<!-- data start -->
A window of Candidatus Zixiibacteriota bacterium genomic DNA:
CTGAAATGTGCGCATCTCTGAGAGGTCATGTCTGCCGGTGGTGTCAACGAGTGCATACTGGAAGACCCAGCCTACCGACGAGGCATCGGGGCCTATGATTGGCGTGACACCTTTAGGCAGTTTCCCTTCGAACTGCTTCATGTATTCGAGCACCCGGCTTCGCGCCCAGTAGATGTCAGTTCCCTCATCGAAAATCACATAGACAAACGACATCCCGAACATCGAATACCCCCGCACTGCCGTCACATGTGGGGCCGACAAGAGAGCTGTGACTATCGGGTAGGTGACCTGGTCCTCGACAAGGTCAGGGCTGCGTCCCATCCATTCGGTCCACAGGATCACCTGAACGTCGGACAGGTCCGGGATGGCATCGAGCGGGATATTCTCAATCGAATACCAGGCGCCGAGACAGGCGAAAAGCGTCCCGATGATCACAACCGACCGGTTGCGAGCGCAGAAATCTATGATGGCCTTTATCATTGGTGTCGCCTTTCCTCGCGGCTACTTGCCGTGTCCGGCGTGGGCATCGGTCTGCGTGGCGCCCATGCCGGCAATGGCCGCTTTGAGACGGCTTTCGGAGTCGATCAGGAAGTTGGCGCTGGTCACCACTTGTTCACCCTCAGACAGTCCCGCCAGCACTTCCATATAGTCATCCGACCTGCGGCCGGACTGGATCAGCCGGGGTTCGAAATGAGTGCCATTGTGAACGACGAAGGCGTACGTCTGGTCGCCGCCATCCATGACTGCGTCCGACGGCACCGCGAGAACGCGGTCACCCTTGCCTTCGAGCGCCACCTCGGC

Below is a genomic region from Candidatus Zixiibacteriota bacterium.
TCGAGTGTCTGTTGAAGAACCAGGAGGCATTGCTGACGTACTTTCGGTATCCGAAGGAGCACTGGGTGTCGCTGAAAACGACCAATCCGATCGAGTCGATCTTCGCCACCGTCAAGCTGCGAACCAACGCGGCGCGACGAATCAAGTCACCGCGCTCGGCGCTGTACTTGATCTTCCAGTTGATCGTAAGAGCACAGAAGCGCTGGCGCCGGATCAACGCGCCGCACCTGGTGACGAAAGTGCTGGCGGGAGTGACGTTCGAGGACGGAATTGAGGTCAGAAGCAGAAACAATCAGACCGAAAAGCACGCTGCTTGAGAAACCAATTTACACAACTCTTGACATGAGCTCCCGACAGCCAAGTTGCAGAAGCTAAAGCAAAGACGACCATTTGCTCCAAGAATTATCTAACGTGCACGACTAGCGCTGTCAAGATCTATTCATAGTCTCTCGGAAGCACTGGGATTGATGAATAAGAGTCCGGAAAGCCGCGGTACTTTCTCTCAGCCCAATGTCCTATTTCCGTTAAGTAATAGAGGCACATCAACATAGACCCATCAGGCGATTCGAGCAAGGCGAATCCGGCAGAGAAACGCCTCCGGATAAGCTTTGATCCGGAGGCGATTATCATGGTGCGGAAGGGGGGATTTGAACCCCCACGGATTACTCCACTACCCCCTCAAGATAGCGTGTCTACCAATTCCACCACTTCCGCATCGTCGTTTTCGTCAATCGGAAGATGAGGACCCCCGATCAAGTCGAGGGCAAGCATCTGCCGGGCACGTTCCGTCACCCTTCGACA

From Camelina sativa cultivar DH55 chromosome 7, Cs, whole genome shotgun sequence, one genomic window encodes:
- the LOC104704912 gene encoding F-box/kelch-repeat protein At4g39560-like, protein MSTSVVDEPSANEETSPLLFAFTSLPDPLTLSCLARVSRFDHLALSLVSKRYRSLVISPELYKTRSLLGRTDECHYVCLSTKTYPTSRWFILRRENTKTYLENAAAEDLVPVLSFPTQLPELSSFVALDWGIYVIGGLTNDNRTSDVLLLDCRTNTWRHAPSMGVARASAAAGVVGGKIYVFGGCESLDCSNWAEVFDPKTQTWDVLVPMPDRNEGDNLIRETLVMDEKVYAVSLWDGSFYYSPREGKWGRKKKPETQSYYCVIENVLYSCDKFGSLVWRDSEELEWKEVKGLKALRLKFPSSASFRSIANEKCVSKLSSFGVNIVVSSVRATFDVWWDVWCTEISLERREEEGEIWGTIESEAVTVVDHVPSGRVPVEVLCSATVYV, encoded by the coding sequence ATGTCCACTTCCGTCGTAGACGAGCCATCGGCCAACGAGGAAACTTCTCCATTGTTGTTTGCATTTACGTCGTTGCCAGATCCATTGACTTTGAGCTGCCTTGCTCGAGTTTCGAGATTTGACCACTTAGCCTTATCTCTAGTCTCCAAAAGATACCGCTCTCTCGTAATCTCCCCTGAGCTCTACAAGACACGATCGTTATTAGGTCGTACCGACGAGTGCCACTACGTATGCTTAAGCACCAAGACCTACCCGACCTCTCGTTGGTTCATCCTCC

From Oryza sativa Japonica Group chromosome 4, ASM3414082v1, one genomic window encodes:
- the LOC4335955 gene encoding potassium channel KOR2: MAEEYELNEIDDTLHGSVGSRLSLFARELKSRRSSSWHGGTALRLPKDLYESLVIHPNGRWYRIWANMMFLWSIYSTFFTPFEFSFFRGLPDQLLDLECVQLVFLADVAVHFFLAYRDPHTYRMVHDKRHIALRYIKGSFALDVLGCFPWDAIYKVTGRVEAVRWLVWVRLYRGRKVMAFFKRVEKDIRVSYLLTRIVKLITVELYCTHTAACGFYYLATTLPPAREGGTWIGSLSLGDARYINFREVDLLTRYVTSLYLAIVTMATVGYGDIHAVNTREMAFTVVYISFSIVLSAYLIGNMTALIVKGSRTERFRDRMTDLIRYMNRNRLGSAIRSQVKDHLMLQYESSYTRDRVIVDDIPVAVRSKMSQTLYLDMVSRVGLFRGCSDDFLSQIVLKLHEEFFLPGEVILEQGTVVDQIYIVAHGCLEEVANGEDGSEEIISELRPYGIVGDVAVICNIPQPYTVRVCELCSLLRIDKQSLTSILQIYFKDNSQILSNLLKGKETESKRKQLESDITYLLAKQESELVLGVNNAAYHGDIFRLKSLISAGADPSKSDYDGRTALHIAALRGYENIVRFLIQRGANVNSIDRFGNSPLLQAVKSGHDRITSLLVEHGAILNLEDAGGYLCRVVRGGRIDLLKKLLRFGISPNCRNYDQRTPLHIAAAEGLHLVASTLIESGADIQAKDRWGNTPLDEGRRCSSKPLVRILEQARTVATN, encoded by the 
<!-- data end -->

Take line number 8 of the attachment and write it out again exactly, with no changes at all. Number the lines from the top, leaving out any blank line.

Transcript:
- the LOC4335955 gene encoding potassium channel KOR2: MAEEYELNEIDDTLHGSVGSRLSLFARELKSRRSSSWHGGTALRLPKDLYESLVIHPNGRWYRIWANMMFLWSIYSTFFTPFEFSFFRGLPDQLLDLECVQLVFLADVAVHFFLAYRDPHTYRMVHDKRHIALRYIKGSFALDVLGCFPWDAIYKVTGRVEAVRWLVWVRLYRGRKVMAFFKRVEKDIRVSYLLTRIVKLITVELYCTHTAACGFYYLATTLPPAREGGTWIGSLSLGDARYINFREVDLLTRYVTSLYLAIVTMATVGYGDIHAVNTREMAFTVVYISFSIVLSAYLIGNMTALIVKGSRTERFRDRMTDLIRYMNRNRLGSAIRSQVKDHLMLQYESSYTRDRVIVDDIPVAVRSKMSQTLYLDMVSRVGLFRGCSDDFLSQIVLKLHEEFFLPGEVILEQGTVVDQIYIVAHGCLEEVANGEDGSEEIISELRPYGIVGDVAVICNIPQPYTVRVCELCSLLRIDKQSLTSILQIYFKDNSQILSNLLKGKETESKRKQLESDITYLLAKQESELVLGVNNAAYHGDIFRLKSLISAGADPSKSDYDGRTALHIAALRGYENIVRFLIQRGANVNSIDRFGNSPLLQAVKSGHDRITSLLVEHGAILNLEDAGGYLCRVVRGGRIDLLKKLLRFGISPNCRNYDQRTPLHIAAAEGLHLVASTLIESGADIQAKDRWGNTPLDEGRRCSSKPLVRILEQARTVATN, encoded by the 